Wind Across the Everglades (1958) - News Poster

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A Weakness for Complexity: An Interview with the Philosopher George M. Wilson

In the late 1970s, an associate professor in the Philosophy department at Johns Hopkins (thesis title: "The Nature of the Natural Numbers") began publishing essays on Hollywood movies. George M. Wilson wasn't the first person to undergo this shift in specialism. At the start of the decade, Stanley Cavell had published The World Viewed, a series of "reflections on the ontology of film." But Cavell had always been concerned with how works of art enable us to think through philosophical themes such as knowledge and meaning, and he held a chair, at Harvard, in Aesthetics. Wilson differed in that he brought a range of analytic gifts to an ongoing revolution: the close reading of American cinema, conceived as part of the "auteur" policy of Truffaut and other writers at Cahiers du cinéma in the 1950s, and concertedly developed in the following decades by critics in England such as V. F.
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The Savage Innocents

The original Quinn the Eskimo (no kidding) is another life-loving rough portrait from Anthony Quinn, in Nicholas Ray’s rather successful final spin as a writer-director. Despite some technical awkwardness, Ray’s sensitivity to outsider souls finds full expression. Humans don’t get any more ‘outside’ than Inuk, a primitive unequipped to deal with the modern world.

The Savage Innocents

Blu-ray

Olive Films

1960 / Color / 2:35 widescreen (Super Technirama 70) / 110 min. / Street Date June 27, 2017 / available through the Olive Films website / 29.98

Starring: Anthony Quinn, Yoko Tani, Carlo Giustini, Peter O’Toole, Marie Yang, Marco Guglielmi, Anthony Chinn, Francis De Wolff.

Cinematography: Peter Hennessey, Aldo Tonti

Film Editor: Eraldo Da Roma, Ralph Kemplen

Original Music: Angelo Francesco Lavagnino

Written by Nicholas Ray, adapted by Franco Solinas, Baccio Bandini, Hans Ruesch from his novel

Produced by Maleno Malenotti

Directed by Nicholas Ray

It’s arguable that Nicholas Ray’s career began to fall apart as
See full article at Trailers from Hell »

On Dangerous Ground

Warners knocks us out with a beautifully remastered Rko noir. Nicholas Ray's crime tale is like no other, a meditation on human need and loneliness. It's a noir with a cautiously positive, hopeful twist. On Dangerous Ground Blu-ray Warner Archive Collection 1952 / B&W / 1:37 flat Academy / 82 min. / Street Date October 11, 2016 / available through the WBshop / 21.99 Starring Ida Lupino, Robert Ryan, Ward Bond, Charles Kemper, Anthony Ross, Ed Begley, Ian Wolfe, Sumner Williams. Cinematography George E. Diskant Art Direction Ralph Berger, Albert S. D'Agostino Film Editor Roland Gross Original Music Bernard Herrmann Written by A.I. Bezzerides, Nicholas Ray from the novel Mad with Much Heart by Gerald Butler Produced by John Houseman, Sid Rogell Directed by Nicholas Ray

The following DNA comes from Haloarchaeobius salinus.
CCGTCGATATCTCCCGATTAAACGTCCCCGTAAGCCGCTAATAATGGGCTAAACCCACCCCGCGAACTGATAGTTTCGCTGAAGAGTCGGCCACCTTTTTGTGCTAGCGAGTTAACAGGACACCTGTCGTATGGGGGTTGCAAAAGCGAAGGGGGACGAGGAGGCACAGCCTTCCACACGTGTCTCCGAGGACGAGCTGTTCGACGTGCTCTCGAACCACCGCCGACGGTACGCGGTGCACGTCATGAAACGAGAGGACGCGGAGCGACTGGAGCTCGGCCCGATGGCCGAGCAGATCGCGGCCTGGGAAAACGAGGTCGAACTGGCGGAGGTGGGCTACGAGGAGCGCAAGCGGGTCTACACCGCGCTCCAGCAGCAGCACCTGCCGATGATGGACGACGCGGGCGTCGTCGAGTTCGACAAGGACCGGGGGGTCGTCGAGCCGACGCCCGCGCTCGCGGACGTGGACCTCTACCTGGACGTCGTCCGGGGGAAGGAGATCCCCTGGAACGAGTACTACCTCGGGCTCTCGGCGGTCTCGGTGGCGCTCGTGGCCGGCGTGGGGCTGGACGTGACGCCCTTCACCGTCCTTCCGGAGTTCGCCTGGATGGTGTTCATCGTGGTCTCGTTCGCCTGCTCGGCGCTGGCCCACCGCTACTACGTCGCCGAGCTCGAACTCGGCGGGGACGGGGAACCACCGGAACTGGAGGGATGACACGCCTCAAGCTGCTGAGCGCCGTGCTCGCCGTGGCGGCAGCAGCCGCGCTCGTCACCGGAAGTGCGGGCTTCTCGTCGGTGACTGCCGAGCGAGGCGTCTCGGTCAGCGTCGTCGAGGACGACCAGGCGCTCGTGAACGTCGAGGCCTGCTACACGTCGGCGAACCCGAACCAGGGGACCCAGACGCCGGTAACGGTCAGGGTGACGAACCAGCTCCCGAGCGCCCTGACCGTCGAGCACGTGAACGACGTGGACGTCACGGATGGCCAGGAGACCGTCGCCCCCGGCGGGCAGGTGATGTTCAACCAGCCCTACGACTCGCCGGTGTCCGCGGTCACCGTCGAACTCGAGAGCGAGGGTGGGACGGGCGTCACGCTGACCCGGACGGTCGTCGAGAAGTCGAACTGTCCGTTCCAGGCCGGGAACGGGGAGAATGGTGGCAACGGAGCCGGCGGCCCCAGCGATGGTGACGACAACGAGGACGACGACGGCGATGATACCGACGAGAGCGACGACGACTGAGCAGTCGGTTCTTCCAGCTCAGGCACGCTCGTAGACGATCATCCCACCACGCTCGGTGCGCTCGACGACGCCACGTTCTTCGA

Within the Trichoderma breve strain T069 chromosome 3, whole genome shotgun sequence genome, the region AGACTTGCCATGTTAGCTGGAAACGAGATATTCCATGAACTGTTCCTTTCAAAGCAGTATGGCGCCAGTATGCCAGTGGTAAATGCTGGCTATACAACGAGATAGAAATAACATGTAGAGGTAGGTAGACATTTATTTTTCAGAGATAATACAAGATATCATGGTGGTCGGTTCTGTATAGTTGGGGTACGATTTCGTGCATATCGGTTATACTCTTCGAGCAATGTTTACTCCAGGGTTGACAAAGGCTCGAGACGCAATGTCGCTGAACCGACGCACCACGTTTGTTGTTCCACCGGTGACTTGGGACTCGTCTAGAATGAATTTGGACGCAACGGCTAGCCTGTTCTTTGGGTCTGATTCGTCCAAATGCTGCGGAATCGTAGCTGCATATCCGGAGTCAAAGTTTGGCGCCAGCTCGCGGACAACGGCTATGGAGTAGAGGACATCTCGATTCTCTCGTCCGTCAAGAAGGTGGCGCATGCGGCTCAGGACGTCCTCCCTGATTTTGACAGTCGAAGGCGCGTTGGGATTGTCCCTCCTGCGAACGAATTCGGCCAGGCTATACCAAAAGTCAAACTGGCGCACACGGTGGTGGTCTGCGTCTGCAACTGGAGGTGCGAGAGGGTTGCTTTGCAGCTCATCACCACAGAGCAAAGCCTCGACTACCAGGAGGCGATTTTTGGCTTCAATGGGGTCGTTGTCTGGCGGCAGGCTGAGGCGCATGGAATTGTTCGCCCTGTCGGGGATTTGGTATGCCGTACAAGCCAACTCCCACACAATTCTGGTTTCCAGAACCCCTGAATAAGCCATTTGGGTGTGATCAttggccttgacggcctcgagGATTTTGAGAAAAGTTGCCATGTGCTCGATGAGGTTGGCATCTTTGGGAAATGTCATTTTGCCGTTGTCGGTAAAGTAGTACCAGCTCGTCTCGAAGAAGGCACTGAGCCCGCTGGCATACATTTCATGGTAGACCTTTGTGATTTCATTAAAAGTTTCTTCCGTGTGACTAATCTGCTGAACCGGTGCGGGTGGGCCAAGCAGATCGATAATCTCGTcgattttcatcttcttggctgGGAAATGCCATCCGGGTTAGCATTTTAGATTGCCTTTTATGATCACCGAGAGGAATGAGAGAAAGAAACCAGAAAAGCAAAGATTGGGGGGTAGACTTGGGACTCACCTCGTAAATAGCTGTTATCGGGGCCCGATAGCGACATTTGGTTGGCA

Reviewed by Glenn Erickson

The Warner Archive is known for pleasant surprises, but this one is a real thrill -- one of the very best Rko films noir, reissued in a much-needed beautiful restoration.
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In a Lonely Place

It's a different Bogart -- a character performance in a Nicholas Ray noir about distrust anxiety in romance. Gloria Grahame is the independent woman who must withhold her commitment... until a murder can be sorted out. Which will crack first, the murder case or the relationship? In A Lonely Place Blu-ray The Criterion Collection 810 1950 / B&W / 1:37 flat Academy / 93 min. / available through The Criterion Collection / Street Date May 10, 2016 / 39.95 Starring Humphrey Bogart, Gloria Grahame, Frank Lovejoy, Carl Benton Reid, Art Smith, Jeff Donnell, Martha Stewart, Robert Warwick, Morris Ankrum, William Ching, Steven Geray, Hadda Brooks. Cinematography Burnett Guffey Film Editor Viola Lawrence Original Music George Antheil Written by Andrew Solt, Edmund H. North from a story by Dorothy B. Hughes Produced by Robert Lord Directed by Nicholas Ray

Reviewed by Glenn Erickson

Which Humphrey Bogart do you like best? By 1950 he had his own production company, Santana, with a contract for release through Columbia pictures.
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Wind Across the Everglades

The Audubon Society battles plumage poachers in the Everglades, circa 1900. Legendary director Nicholas Ray suffered an on-location meltdown filming this early ecologically sensitive epic, but the finished product is still one of his better pictures. Burl Ives, Christopher Plummer and Chana Eden give top 'Ray' performances. The eccentric supporting cast includes Peter Falk, boxer Two-Ton Tony Galento and none other than the real Gypsy Rose Lee. Wind Across the Everglades DVD-r The Warner Archive Collection 1958 / Color / 1:85 enhanced widescreen / 93 min. / Street Date October 6 2015, 2016 / available through the WBshop / 21.99 Starring Burl Ives, Christopher Plummer, Gypsy Rose Lee, George Voskovec, Tony Galento, Howard Smith, Emmett Kelly, Pat Henning, Chana Eden, Curt Conway, Peter Falk, Sammy Renick, Cory Osceola, MacKinlay Kantor, Totch Brown, George Voskovec, Sumner Williams. Cinematography Joseph Brun Film Editor Georges Klotz, Joseph Zigman Art Direction Richard Sylbert Original Music Paul Sawtell & Bert Shefter Written by Budd Schulberg Produced by Stuart Schulberg